Martin sees a future where commercial and social organisations use their scarce resources wisely; a future where innovation efforts are de-risked by decisions that are truly human centric and system realistic.  With more than 30 years’ experience in the human centred design across a multitude of systems, Martin has deep expertise and experience in scaled systemic change.

Martin’s recent work includes bringing a system-based approach to the transformation of the building and construction industry, helping deploy central government funding into the fresh water catchment revitalisation system and has just started work on a transition to productive and sustainable for New Zealand’s primary sector.

Martin has a degree in business management. He is trained in the Cynefin model of systems. Martin attributes his success to being a pragmatic life-long learner and explorer in the areas of innovation, human centred design and systems thinking.




In a global world of fragile economies, inequitable connected global systems and uncertain climate-related futures, the issues that we are facing are not solvable with business as usual. Fuelling this is the urgency of time, exponential characteristics of problems and the increasing interconnectedness of our challenges. We need innovation, but not as we know it. The new type of innovation we need has immediacy, scale and operates within complexity.

Human centred or design thinking is a useful approach to tackle wicked problems. It helps us to imagine future experiences, gives us interventions and strategies to shoot for by seeking insights from humans, and helps us to re-frame problems by asking the right questions. It is proven method to generate great ideas.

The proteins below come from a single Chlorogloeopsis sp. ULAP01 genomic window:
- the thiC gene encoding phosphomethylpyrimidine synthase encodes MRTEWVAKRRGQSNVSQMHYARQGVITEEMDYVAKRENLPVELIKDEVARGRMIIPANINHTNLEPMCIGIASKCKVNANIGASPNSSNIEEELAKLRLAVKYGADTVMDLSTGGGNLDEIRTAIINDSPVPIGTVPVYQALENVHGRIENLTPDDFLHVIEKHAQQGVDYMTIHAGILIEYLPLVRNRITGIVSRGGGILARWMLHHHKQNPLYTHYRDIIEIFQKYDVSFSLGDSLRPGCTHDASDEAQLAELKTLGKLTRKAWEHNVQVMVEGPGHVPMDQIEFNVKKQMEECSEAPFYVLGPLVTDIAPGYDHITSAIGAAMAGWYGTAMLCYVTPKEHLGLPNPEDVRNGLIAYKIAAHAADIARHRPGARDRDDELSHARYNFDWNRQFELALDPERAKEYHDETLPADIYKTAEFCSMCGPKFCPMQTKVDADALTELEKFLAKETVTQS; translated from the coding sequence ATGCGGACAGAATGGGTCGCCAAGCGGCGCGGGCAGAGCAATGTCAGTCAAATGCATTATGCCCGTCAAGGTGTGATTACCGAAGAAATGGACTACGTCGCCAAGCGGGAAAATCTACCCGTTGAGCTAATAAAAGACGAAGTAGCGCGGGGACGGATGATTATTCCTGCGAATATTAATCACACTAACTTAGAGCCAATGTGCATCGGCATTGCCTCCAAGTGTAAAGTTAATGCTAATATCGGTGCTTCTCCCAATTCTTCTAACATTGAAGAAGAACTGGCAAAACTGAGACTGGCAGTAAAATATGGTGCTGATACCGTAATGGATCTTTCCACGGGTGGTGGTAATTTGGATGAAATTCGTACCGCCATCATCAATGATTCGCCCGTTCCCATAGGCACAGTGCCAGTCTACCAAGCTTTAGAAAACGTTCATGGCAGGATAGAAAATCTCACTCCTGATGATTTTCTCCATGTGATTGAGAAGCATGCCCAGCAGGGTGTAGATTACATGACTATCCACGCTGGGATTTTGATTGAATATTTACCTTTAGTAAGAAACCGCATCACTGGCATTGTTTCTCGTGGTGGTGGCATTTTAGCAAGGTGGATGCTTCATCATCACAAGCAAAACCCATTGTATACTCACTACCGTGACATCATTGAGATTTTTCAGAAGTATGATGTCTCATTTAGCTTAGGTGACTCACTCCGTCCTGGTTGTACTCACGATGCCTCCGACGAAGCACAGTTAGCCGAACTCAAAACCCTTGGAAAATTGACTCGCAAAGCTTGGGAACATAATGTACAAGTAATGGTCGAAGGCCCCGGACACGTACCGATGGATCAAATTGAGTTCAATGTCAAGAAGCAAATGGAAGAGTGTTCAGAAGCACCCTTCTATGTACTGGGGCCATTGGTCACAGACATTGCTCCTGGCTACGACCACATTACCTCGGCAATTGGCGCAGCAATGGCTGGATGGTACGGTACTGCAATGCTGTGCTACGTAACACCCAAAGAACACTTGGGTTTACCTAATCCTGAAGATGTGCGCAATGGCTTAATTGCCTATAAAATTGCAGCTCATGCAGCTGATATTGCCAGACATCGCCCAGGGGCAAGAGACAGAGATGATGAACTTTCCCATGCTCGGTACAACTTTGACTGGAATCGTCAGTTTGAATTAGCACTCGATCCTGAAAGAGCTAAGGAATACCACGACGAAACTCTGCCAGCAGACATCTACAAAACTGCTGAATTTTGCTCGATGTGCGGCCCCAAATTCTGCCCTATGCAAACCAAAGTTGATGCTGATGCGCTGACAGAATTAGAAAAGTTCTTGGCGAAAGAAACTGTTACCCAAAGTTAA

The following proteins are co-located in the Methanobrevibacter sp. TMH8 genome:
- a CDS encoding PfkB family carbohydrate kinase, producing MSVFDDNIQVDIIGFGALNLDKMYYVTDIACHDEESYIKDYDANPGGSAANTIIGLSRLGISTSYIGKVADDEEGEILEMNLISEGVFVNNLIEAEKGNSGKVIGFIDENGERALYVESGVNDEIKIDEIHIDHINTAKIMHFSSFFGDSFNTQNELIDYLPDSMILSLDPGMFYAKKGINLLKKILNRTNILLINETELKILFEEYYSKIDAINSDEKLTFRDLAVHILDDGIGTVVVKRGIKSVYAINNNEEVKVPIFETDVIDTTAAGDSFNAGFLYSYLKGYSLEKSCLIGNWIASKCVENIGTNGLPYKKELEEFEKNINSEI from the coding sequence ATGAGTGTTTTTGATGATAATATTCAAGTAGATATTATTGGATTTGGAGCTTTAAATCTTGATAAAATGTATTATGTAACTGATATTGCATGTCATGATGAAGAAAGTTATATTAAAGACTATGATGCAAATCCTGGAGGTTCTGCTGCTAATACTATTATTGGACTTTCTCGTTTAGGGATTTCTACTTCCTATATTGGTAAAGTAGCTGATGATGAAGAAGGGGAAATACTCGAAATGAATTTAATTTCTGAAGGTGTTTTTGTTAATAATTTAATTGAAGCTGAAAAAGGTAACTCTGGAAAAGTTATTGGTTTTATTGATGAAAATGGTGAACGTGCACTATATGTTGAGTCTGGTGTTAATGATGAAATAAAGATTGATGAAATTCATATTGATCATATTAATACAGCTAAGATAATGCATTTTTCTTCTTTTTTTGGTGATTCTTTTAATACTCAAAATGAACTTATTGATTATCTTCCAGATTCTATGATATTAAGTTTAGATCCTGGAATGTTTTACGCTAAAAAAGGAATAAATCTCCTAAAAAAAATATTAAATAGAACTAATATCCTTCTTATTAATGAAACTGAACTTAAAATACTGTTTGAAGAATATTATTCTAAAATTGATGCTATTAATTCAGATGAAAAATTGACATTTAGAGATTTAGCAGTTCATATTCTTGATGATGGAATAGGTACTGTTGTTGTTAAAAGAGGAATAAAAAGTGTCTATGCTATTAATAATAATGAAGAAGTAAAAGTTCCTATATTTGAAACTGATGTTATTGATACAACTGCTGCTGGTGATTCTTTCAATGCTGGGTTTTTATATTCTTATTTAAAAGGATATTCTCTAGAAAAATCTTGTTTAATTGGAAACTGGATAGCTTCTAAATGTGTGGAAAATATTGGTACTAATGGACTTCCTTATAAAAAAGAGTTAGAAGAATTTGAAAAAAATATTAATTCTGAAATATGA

For these ideas to have the desired impact in a complex system, they need to respond to the system they operate in. System dynamics such as emergence and adaptation require system solutions designed with system thinking.

System thinking appreciates that a system is dynamic and is constantly in a state of flux. A system is characterised by actors, power struggles, tensions, competing incentives, cultural norms and dominant mental models. Taking a snapshot of the system helps is to prepare pathways for innovation for ideas to take hold.

Scaling for systemic change at a system level requires layers of mindsets and tools that are about using innovation process effectively, being time-minded, transformation-biased and creating the right conditions for system-change.

In this 2-day masterclass you will be exposed to a set of synergistic analytic and intuitive skills used to improve the capability of identifying and understanding complex systems, of people and entities and their behaviours, then devising modifications in order to produce the desired effects.

Specifically, you will be able to:


This masterclass is for people interested in building strong human centred complex systems thinking competencies. The masterclass is a hands-on learning experience founded in strong complex systems and behavioural insight theory, and steeped in pragmatism and practicality.

In the masterclass we will draw on our expertise and experiences with system thinking and human centred thinking joined together, to lead you though a variety of methodologies and methods to enable you to explore actionable systemic change at scale.

We acknowledge the Woiwurrung and Boonwurrung people of the Kulin nation as the traditional owners of the lands on which the conference is being held, as well as traditional owners of lands on which we work across the region. We recognise that sovereignty over these lands and waters has never been ceded, and pay our respects to Elders past, present and future.

RMIT University RMIT Master of Design Futures Paper Giant Huddle Meld Studios Service Design Melbourne Making Space Melbourne Speculative Futures
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